Friday, 26 July 2013 20:53

Black Mesa Mountain

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Black Mesa with Lightning Black Mesa with Lightning

 Black Mesa Mountain by San Ildefonso Pueblo

When I was in High School my friend and I would “go cruising” for old haunted places in the Española Valley since it is one of the oldest colonized places in the country. Once we decided to see how far we could get to Black Mesa before we were turned away. This was about 1967 when we had more water and the Rio Grande was a little higher. We drove a small car by the river until it spilled out onto the road. Afraid of getting stuck in the deep mud, we had to turn around. We were at the base of Black Mesa and there were huge boulders and rocky outcrops, standing like guards between the road and the mesa. I faintly remember not seeing these formations from the road. We were never stopped, but when I got back home, I could not find where we had been on the map. We had certainly been at Black Mesa, we both saw the road signs, and we knew where the river was located—but the map showed a much different terrain going to the top, no large and intimidating outcrops of rock. Later I would find out that Dueñde reportedly guards Black Mesa. Dueñde (Spanish) are small brownie- (or leprechaun) like spirits who often confuse visitors with misdirection and they are unpredictable about helping or tormenting individuals. Towa é is what the Indians call them. A giant also once lived there and on Buckman Mesa. This giant would sometimes help fight in battles. His name was Tsahveeyo or TuYo. He could stride between Black Mesa and Buckman Mesa in only a few steps.

On that same trip, my friend and I passed an old crumbling church. Since then, a new church has been built and I think the old one crumbled into non-existence. It was sunset and we were both tired and going home. My friend didn’t want to go in, but I wish I had persisted more. Ten years later I heard about a legend that a unicorn had once guarded the mesa. Someone discovered the skull of a horse with a horn (concentric spirals in shape) growing out of its head. It was half buried on someone’s land. For some reason it became a revered object and had hung in the old church. When the new church was built, this relic was taken by the elders and buried or hidden in a sacred place on Indian land. I have never heard this legend from more than one source, but it was so odd, I thought it worth a mention.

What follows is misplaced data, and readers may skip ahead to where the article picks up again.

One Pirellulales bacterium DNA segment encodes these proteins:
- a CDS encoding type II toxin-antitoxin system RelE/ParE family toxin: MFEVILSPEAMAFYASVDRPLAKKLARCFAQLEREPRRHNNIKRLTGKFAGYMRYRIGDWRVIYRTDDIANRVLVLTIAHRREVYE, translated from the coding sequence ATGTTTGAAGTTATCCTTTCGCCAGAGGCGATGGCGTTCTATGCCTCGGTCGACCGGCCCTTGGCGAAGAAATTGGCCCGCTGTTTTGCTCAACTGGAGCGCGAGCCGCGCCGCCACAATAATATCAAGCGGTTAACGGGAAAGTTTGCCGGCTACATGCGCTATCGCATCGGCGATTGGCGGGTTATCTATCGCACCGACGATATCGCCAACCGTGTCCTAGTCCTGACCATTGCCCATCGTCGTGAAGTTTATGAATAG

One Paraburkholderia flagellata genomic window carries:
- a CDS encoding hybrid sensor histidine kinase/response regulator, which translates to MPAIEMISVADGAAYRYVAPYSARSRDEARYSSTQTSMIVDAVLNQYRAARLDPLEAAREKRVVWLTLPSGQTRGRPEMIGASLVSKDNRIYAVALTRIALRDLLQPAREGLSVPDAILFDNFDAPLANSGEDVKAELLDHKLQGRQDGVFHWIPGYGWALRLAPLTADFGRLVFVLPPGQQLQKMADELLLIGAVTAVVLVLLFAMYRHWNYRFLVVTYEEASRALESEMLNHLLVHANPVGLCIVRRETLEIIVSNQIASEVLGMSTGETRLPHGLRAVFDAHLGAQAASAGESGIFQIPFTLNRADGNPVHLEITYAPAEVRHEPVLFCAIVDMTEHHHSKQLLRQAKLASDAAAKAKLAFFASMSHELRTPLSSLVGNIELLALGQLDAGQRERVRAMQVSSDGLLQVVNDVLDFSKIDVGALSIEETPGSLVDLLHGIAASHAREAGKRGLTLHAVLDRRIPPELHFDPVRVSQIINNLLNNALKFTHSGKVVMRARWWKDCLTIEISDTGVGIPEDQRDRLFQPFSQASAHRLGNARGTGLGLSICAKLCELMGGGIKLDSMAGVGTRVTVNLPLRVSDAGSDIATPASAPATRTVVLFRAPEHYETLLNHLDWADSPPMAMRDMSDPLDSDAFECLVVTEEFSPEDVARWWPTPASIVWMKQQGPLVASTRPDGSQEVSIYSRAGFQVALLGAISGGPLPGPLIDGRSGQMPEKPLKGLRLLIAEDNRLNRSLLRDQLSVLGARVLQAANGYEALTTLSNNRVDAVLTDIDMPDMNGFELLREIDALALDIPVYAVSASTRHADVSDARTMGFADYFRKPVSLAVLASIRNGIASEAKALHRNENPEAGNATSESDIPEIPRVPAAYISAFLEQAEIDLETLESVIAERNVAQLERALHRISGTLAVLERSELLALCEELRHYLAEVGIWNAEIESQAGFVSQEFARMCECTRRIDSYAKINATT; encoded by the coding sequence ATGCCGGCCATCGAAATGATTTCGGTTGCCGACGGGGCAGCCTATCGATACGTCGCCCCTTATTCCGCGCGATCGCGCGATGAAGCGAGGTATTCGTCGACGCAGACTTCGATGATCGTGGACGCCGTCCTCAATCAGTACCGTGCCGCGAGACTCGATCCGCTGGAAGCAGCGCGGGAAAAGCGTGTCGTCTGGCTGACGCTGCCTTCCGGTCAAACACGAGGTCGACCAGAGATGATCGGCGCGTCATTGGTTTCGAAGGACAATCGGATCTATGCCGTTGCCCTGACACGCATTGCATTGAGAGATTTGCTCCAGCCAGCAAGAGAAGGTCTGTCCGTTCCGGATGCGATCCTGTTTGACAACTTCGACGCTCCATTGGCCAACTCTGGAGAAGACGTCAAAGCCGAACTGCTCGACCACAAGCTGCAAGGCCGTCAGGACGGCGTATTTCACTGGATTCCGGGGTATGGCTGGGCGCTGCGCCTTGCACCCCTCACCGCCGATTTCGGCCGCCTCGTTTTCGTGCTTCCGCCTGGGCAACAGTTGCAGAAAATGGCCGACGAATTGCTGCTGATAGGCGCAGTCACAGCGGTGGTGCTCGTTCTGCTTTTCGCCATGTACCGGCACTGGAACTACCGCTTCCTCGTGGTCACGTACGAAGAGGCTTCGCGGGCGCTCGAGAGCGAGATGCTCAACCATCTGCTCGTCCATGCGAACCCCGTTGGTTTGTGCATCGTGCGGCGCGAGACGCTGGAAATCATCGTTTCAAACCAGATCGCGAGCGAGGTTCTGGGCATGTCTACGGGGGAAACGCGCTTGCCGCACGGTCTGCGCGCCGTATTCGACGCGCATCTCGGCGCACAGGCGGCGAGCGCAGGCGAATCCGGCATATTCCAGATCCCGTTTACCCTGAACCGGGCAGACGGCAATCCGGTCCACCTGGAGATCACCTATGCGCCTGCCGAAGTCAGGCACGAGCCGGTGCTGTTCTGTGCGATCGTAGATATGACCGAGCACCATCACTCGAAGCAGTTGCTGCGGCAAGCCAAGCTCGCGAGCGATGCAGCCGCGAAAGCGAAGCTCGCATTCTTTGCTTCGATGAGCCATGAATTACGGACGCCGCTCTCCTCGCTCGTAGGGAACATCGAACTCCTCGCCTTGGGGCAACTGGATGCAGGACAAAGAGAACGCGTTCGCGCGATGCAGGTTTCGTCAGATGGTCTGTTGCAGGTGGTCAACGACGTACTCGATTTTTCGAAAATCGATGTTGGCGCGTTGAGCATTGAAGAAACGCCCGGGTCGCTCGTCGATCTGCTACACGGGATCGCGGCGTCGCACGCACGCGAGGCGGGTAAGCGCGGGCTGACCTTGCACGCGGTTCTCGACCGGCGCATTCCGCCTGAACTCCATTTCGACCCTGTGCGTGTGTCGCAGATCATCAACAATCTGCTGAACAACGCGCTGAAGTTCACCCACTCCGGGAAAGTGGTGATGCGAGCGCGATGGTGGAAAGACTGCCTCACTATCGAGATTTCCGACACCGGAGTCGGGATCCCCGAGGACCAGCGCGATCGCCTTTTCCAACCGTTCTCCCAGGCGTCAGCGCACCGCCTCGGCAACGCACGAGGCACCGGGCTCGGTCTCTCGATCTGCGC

Now, for the cave. I have also heard about tunnels beneath most of the Española Valley and most seem to have something to do with Black Mesa. I’ve heard that one tunnel extends as far as Santa Fe. The north side cave may have been filled or altered because I have heard older stories about people entering the cave and going much deeper inside, sometimes leading into an unexplored tunnel. It is also a haunted cave. Some old time adventurers reported that while they were going deeper into the cave, their matches went out. They went back out to get their lanterns, but the lanterns went out at the same spot their matches went out. Finally, they tried flashlights and they also went out at the same spot. With that, the men became frightened and decided not to do any more exploring. When they left the cave the flashlights came back on.